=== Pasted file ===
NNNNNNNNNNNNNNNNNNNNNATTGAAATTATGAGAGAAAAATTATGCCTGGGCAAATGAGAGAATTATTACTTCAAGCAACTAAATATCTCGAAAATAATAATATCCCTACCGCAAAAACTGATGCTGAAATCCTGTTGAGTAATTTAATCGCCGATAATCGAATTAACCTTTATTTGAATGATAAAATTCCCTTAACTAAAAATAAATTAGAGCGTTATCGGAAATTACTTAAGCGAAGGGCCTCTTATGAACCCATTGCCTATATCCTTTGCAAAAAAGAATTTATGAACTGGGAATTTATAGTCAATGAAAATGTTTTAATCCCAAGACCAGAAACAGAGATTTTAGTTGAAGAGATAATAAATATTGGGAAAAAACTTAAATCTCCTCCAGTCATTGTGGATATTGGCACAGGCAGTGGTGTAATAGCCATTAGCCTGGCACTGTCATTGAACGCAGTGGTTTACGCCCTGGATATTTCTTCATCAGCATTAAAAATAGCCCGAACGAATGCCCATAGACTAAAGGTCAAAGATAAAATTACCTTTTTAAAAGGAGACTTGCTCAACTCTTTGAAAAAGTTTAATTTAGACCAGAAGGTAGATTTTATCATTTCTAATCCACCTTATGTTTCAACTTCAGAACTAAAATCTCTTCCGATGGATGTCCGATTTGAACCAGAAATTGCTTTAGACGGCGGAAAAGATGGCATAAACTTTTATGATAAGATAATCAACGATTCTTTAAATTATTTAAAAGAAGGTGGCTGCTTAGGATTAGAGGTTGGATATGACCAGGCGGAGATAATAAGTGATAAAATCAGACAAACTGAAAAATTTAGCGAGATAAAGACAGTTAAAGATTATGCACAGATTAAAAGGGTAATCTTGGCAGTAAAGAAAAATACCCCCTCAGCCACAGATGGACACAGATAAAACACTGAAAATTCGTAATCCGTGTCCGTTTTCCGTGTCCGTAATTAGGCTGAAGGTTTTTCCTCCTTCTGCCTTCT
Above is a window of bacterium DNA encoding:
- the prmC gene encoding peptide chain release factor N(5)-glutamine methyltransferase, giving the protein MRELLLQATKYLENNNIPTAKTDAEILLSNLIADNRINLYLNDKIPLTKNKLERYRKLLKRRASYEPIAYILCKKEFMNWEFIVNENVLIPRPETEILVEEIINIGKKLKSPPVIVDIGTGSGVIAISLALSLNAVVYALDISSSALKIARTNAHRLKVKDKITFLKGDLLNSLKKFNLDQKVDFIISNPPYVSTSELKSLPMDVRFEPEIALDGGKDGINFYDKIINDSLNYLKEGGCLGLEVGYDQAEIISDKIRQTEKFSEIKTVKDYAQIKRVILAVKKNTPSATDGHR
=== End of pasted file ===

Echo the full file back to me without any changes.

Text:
NNNNNNNNNNNNNNNNNNNNNATTGAAATTATGAGAGAAAAATTATGCCTGGGCAAATGAGAGAATTATTACTTCAAGCAACTAAATATCTCGAAAATAATAATATCCCTACCGCAAAAACTGATGCTGAAATCCTGTTGAGTAATTTAATCGCCGATAATCGAATTAACCTTTATTTGAATGATAAAATTCCCTTAACTAAAAATAAATTAGAGCGTTATCGGAAATTACTTAAGCGAAGGGCCTCTTATGAACCCATTGCCTATATCCTTTGCAAAAAAGAATTTATGAACTGGGAATTTATAGTCAATGAAAATGTTTTAATCCCAAGACCAGAAACAGAGATTTTAGTTGAAGAGATAATAAATATTGGGAAAAAACTTAAATCTCCTCCAGTCATTGTGGATATTGGCACAGGCAGTGGTGTAATAGCCATTAGCCTGGCACTGTCATTGAACGCAGTGGTTTACGCCCTGGATATTTCTTCATCAGCATTAAAAATAGCCCGAACGAATGCCCATAGACTAAAGGTCAAAGATAAAATTACCTTTTTAAAAGGAGACTTGCTCAACTCTTTGAAAAAGTTTAATTTAGACCAGAAGGTAGATTTTATCATTTCTAATCCACCTTATGTTTCAACTTCAGAACTAAAATCTCTTCCGATGGATGTCCGATTTGAACCAGAAATTGCTTTAGACGGCGGAAAAGATGGCATAAACTTTTATGATAAGATAATCAACGATTCTTTAAATTATTTAAAAGAAGGTGGCTGCTTAGGATTAGAGGTTGGATATGACCAGGCGGAGATAATAAGTGATAAAATCAGACAAACTGAAAAATTTAGCGAGATAAAGACAGTTAAAGATTATGCACAGATTAAAAGGGTAATCTTGGCAGTAAAGAAAAATACCCCCTCAGCCACAGATGGACACAGATAAAACACTGAAAATTCGTAATCCGTGTCCGTTTTCCGTGTCCGTAATTAGGCTGAAGGTTTTTCCTCCTTCTGCCTTCT
Above is a window of bacterium DNA encoding:
- the prmC gene encoding peptide chain release factor N(5)-glutamine methyltransferase, giving the protein MRELLLQATKYLENNNIPTAKTDAEILLSNLIADNRINLYLNDKIPLTKNKLERYRKLLKRRASYEPIAYILCKKEFMNWEFIVNENVLIPRPETEILVEEIINIGKKLKSPPVIVDIGTGSGVIAISLALSLNAVVYALDISSSALKIARTNAHRLKVKDKITFLKGDLLNSLKKFNLDQKVDFIISNPPYVSTSELKSLPMDVRFEPEIALDGGKDGINFYDKIINDSLNYLKEGGCLGLEVGYDQAEIISDKIRQTEKFSEIKTVKDYAQIKRVILAVKKNTPSATDGHR